Rheumatic Disorders Part III

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Spondyloarthropathies: Ankylosing sponydilitis (AS)
Reactive arthritis (Reiter’s syndrome)
Psoriatic arthritis (PsA)

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Rheumatic Disorders Part III

  1. 1. Rheumatic Disorders Part III: Spondyloarthropathies (AS, Reiter’s, PsA) Maria Carmela L. Domocmat, RN, MSN Instructor, School of Nursing Northern Luzon Adventist College
  2. 2. Spondyloarthropathiesgroup of interrelated disorders including Ankylosing sponydilitis (AS) Reactive arthritis (Reiter’s syndrome) Psoriatic arthritis (PsA) Maria Carmela L. Domocmat, RN, MSN
  3. 3. Spondyloarthropathiesdistinguished from RA by the ff characteristics: (-) RF (-) rheumatoid nodules asymmetrical inflammatory peripheral arthritis Maria Carmela L. Domocmat, RN, MSN
  4. 4. Spondyloarthropathiesother characteristics inflammation occurs where ligament inserts into bone (enthesis) – rather at synovium there is overlap between various Spondyloarthropathies tendency toward familial aggregation Maria Carmela L. Domocmat, RN, MSN
  5. 5. Ankylosing Spondylitisa form of arthritis that primarily affects the spine,although other joints can become involved.It causes inflammation of the spinal joints(vertebrae) that can lead to severe, chronic painand discomfort. Maria Carmela L. Domocmat, RN, MSN
  6. 6. In the most advanced cases, this inflammation canlead to new bone formation on the spine, causingthe spine to fuse in a fixed, immobile position,sometimes creating a forward-stooped posture(Kyphosis) Maria Carmela L. Domocmat, RN, MSN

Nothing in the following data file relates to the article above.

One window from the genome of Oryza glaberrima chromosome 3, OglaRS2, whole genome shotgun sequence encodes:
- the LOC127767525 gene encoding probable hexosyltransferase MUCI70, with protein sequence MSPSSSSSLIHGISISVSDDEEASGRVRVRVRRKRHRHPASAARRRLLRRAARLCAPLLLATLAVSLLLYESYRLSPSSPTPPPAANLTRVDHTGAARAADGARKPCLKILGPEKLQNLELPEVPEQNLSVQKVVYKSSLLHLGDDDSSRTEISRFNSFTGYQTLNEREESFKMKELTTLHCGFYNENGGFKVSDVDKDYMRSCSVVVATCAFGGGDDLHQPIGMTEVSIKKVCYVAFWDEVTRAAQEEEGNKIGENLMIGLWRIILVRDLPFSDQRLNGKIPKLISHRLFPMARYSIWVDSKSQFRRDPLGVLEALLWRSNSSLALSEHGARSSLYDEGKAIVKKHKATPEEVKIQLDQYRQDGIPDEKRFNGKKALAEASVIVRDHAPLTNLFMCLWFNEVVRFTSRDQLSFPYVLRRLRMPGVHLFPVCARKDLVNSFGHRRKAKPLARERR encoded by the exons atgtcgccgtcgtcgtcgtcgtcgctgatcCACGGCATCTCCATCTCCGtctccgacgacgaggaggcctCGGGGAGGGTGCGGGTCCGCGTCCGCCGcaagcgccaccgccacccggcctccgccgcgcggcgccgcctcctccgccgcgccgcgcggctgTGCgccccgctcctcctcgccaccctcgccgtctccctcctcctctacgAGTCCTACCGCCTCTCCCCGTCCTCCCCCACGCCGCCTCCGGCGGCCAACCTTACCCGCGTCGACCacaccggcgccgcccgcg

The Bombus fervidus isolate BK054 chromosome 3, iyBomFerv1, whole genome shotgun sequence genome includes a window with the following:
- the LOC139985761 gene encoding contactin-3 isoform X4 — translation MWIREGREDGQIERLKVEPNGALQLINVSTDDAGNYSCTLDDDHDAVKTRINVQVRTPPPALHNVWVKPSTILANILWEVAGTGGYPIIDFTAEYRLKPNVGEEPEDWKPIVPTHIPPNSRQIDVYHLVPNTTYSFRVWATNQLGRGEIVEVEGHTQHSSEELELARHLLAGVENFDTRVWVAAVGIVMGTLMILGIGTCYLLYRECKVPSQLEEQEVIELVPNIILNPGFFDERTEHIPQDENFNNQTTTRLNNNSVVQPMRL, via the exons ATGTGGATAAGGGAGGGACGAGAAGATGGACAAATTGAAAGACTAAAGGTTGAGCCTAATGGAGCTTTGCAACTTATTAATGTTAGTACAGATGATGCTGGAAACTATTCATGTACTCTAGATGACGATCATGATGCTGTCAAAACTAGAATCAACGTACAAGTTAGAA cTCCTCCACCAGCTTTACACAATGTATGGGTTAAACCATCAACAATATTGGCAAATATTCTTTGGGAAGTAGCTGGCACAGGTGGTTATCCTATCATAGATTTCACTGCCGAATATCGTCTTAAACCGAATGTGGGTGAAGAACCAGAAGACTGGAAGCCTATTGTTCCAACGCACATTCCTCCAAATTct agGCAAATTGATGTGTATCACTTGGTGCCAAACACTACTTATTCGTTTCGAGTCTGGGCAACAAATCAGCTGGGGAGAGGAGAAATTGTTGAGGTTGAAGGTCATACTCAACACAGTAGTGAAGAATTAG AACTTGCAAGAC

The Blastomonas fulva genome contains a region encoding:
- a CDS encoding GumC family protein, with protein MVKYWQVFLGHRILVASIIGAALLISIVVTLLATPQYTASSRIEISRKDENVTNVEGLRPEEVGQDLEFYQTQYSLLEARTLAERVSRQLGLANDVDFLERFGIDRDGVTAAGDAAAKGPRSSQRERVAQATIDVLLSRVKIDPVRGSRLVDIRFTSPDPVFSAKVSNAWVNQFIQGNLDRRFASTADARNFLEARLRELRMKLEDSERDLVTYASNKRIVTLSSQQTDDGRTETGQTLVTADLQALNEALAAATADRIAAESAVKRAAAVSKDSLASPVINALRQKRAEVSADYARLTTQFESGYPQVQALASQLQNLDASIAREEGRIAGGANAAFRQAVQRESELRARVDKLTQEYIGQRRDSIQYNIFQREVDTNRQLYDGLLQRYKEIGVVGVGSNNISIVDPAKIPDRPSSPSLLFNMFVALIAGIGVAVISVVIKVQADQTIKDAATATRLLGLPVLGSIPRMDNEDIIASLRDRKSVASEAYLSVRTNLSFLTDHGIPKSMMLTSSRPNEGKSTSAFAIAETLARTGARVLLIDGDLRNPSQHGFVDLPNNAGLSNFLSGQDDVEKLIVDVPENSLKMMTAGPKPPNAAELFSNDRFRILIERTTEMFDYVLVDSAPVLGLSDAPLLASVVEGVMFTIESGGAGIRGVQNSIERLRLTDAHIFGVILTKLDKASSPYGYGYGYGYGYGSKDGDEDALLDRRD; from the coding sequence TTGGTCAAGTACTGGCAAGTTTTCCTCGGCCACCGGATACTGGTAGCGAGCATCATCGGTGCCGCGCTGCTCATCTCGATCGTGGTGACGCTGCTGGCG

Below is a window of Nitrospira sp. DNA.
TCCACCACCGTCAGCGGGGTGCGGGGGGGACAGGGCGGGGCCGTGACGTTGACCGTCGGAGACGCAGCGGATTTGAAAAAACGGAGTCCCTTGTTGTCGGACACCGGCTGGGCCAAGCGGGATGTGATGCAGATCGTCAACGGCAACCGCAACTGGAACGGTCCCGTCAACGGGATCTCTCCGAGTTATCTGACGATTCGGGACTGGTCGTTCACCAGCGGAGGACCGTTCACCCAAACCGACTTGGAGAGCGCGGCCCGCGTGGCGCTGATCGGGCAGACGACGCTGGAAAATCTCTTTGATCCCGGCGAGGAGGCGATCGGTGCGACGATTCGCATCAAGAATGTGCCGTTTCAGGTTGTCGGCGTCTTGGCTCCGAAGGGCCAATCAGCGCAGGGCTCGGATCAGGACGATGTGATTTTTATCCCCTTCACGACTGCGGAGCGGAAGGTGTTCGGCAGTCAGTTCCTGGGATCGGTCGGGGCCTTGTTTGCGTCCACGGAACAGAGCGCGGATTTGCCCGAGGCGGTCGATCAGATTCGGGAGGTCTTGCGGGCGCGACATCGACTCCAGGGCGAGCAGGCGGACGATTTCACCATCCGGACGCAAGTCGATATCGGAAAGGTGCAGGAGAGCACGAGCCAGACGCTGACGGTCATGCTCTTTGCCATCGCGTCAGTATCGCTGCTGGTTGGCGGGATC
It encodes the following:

7. 7. Causes and risk factors20 and 40, but may begin before age 10.Risk factors include: Family history of ankylosing spondylitis Male gender Maria Carmela L. Domocmat, RN, MSN
  8. 8. hallmark feature the involvement of the sacroiliac (SI) joints (between pelvis and the spine) during the progression of the disease. Maria Carmela L. Domocmat, RN, MSN
  9. 9. Maria Carmela L. Domocmat, RN, MSN
  10. 10. S/SThe disease starts with low back pain thatcomes and goes.Pain and stiffness are worse at night, in themorning, or when not active. may wake patientfrom sleep.pain typically gets better with activity or exercise. Maria Carmela L. Domocmat, RN, MSN
  11. 11. S/SFatigueless common symptoms include: Eye inflammation or uveitis Heel pain Hip pain and stiffness Joint pain and joint swelling in the shoulders, knees, and ankles Loss of appetite Slight fever Weight loss Maria Carmela L. Domocmat, RN, MSN
  12. 12. Ankylosing Spondylitis Maria Carmela L. Domocmat, RN, MSN
  13. 13. Ankylosing Spondylitis Maria Carmela L. Domocmat, RN, MSN
  14. 14. Ankylosing Spondylitis Maria Carmela L. Domocmat, RN, MSN
  15. 15. Ankylosing Spondylitis Maria Carmela L. Domocmat, RN, MSN
  16. 16. Ankylosing Spondylitis Maria Carmela L. Domocmat, RN, MSN
  17. 17. Maria Carmela L. Domocmat, RN, MSN
  18. 18. ComplicationsRarely, people may have problems with theaortic heart valve (aortic insufficiency) and heartrhythm problems.Some patients may have pulmonary fibrosis orrestrictive lung disease Maria Carmela L. Domocmat, RN, MSN
  19. 19. Maintain mobilityexercise, engage in ADLgood postureswimmingsleep posture: emphasize spinal extension (flaton bed: no pillow, bed boards)furniture and work station ergonomics Maria Carmela L. Domocmat, RN, MSN
  20. 20. Decrease inflammation, control painNSAIDsheat therapy – relieve morning painsulfasalazine, MTX, TNF alpha-blockersCorticosteroid therapycytotoxic drugs etabercept, infliximab If do not respond well to corticosteroids or who are dependent on high doses of corticosteroids.Surgery Maria Carmela L. Domocmat, RN, MSN